Five Things Physicians and Patients should question (Part 5)

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American College of Radiology

  • Don’t do imaging for uncomplicated headache. Imaging headache patients absent specific risk factors for structural disease is not likely to change management or improve outcome. Those patients with a significant likelihood of structural disease requiring immediate attention are detected by clinical screens that have been validated in many settings. Many studies and clinical practice guidelines concur. Also, incidental findings lead to additional medical procedures and expense that do not improve patient well-being.
  • Don’t image for suspected pulmonary embolism (PE) without moderate or high pre-test probability. While deep vein thrombosis (DVT) and PE are relatively common clinically, they are rare in the absence of elevated blood d-Dimer levels and certain specific risk factors. Imaging, particularly computed tomography (CT) pulmonary angiography, is a rapid, accurate and widely available test, but has limited value in patients who are very unlikely, based on serum and clinical criteria, to have significant value. Imaging is helpful to confirm or exclude PE only for such patients, not for patients with low pre-test probability of PE.
  • Avoid admission or preoperative chest x-rays for ambulatory patients with unremarkable history and physical exam. Performing routine admission or preoperative chest x-rays is not recommended for ambulatory patients without specific reasons suggested by the history and/or physical examination findings. Only 2 percent of such images lead to a change in management. Obtaining a chest radiograph is reasonable if acute cardiopulmonary disease is suspected or there is a history of chronic stable cardiopulmonary disease in a patient older than age 70 who has not had chest radiography within six months.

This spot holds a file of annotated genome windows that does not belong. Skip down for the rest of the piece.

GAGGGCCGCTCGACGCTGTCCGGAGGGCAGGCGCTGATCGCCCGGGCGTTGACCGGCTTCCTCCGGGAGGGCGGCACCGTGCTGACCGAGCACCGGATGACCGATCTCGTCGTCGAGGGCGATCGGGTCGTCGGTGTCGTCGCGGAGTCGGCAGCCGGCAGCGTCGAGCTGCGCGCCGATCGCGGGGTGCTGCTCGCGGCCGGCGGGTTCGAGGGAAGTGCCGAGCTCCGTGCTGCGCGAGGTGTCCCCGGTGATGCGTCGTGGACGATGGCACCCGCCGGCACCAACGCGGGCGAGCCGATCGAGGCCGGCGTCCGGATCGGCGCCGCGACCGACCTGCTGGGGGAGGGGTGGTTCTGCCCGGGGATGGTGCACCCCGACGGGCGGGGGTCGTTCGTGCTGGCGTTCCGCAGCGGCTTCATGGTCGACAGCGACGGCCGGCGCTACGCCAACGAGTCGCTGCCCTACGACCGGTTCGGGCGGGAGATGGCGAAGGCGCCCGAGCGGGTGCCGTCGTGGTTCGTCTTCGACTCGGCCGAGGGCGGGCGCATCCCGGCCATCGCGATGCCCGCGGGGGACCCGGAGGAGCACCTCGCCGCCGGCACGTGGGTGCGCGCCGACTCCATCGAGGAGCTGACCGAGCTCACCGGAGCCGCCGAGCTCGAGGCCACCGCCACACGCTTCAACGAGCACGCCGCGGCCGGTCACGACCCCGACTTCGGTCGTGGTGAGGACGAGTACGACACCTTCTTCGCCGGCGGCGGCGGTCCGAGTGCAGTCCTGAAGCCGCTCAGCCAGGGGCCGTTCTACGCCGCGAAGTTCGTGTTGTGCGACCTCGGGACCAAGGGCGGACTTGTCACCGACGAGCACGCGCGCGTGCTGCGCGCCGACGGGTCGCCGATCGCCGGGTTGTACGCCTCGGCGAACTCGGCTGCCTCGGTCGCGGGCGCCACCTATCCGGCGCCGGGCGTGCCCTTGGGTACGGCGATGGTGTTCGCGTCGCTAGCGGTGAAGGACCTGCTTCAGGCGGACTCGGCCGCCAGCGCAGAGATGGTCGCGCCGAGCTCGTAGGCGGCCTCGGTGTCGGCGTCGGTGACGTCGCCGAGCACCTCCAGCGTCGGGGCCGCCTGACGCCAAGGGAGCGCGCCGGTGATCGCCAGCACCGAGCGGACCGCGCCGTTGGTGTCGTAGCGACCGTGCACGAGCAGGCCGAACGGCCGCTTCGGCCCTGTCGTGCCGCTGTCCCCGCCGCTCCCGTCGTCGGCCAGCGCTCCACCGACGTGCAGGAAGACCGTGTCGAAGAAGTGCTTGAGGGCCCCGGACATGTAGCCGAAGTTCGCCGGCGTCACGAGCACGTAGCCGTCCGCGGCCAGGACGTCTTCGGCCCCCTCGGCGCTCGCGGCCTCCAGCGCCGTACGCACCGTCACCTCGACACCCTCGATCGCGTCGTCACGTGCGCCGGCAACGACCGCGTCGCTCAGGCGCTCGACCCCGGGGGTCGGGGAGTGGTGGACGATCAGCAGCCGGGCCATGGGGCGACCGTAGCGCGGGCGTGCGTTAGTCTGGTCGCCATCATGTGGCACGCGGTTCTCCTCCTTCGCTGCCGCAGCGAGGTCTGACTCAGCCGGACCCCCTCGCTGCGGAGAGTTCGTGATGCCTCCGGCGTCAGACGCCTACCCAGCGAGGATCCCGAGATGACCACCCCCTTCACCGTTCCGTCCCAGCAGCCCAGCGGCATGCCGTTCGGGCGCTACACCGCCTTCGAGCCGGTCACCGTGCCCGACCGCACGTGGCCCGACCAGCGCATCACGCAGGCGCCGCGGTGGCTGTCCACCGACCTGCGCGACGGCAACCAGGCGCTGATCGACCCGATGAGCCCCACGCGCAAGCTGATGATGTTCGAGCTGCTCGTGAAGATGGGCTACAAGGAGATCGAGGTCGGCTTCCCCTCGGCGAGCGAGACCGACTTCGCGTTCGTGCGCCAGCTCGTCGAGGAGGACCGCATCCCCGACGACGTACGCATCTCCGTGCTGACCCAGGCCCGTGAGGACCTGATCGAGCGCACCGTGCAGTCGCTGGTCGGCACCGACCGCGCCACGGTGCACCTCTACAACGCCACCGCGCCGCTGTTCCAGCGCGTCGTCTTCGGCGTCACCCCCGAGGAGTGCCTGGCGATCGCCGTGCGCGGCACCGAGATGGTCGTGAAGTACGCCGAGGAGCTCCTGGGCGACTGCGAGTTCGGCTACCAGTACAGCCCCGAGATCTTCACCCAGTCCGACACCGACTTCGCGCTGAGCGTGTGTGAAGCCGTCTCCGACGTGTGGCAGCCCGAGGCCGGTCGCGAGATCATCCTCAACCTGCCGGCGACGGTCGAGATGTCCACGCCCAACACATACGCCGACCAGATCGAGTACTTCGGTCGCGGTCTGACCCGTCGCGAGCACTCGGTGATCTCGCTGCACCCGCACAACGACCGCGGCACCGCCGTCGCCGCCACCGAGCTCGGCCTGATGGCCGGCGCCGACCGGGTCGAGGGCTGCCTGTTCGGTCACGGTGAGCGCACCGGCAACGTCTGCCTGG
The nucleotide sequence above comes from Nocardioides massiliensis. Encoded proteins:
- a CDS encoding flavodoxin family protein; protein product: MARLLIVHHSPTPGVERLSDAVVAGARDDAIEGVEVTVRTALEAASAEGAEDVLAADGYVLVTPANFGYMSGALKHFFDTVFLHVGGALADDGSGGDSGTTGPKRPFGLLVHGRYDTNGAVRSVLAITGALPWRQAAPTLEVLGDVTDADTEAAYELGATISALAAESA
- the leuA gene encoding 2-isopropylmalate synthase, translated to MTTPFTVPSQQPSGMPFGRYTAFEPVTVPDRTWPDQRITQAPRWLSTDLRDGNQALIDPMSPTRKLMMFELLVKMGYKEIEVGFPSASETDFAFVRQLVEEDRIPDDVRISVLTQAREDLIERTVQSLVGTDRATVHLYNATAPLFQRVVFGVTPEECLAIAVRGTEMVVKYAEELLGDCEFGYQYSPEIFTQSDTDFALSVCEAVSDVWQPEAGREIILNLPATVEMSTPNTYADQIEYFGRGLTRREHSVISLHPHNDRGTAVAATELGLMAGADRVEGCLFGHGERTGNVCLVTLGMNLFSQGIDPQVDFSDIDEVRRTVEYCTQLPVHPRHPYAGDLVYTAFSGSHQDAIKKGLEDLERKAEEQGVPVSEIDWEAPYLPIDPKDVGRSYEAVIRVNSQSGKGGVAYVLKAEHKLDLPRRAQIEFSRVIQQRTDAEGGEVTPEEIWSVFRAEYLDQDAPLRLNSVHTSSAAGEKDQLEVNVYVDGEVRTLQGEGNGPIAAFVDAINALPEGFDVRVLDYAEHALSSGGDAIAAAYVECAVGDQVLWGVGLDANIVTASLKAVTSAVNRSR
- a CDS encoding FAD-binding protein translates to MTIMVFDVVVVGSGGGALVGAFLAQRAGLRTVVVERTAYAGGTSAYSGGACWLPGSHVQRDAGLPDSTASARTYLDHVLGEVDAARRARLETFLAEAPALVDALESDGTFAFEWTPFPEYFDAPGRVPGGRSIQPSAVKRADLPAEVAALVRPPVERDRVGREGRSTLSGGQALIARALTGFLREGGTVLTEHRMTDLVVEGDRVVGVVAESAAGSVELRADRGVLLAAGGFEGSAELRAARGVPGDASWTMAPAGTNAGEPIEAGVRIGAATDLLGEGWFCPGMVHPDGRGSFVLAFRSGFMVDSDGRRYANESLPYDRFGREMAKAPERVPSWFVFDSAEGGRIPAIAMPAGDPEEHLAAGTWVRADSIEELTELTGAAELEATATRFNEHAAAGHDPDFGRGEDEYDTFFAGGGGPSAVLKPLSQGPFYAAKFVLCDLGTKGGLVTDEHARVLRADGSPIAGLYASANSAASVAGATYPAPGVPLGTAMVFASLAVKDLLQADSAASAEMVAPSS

• Don’t do computed tomography (CT) for the evaluation of suspected appendicitis in children until after ultrasound has been considered as an option. Although CT is accurate in the evaluation of suspected appendicitis in the pediatric population, ultrasound is nearly as good in experienced hands.  Since ultrasound will reduce radiation exposure, ultrasound is the preferred initial consideration for imaging examination in children. If the results of the ultrasound exam are equivocal, it may be followed by CT. This approach is cost-effective, reduces potential radiation risks and has excellent accuracy, with reported sensitivity and specificity of 94 percent.
  • Don’t recommend follow-up imaging for clinically inconsequential adnexal cysts. Simple cysts and hemorrhagic cysts in women of reproductive age are almost always physiologic. Small simple cysts in postmenopausal women are common, and clinically inconsequential. Ovarian cancer, while typically cystic, does not arise from these benign-appearing cysts. After a good quality ultrasound in women of reproductive age, don’t recommend follow-up for a classic corpus luteum or simple cyst <5 cm in greatest diameter. Use 1 cm as a threshold for simple cysts in postmenopausal women.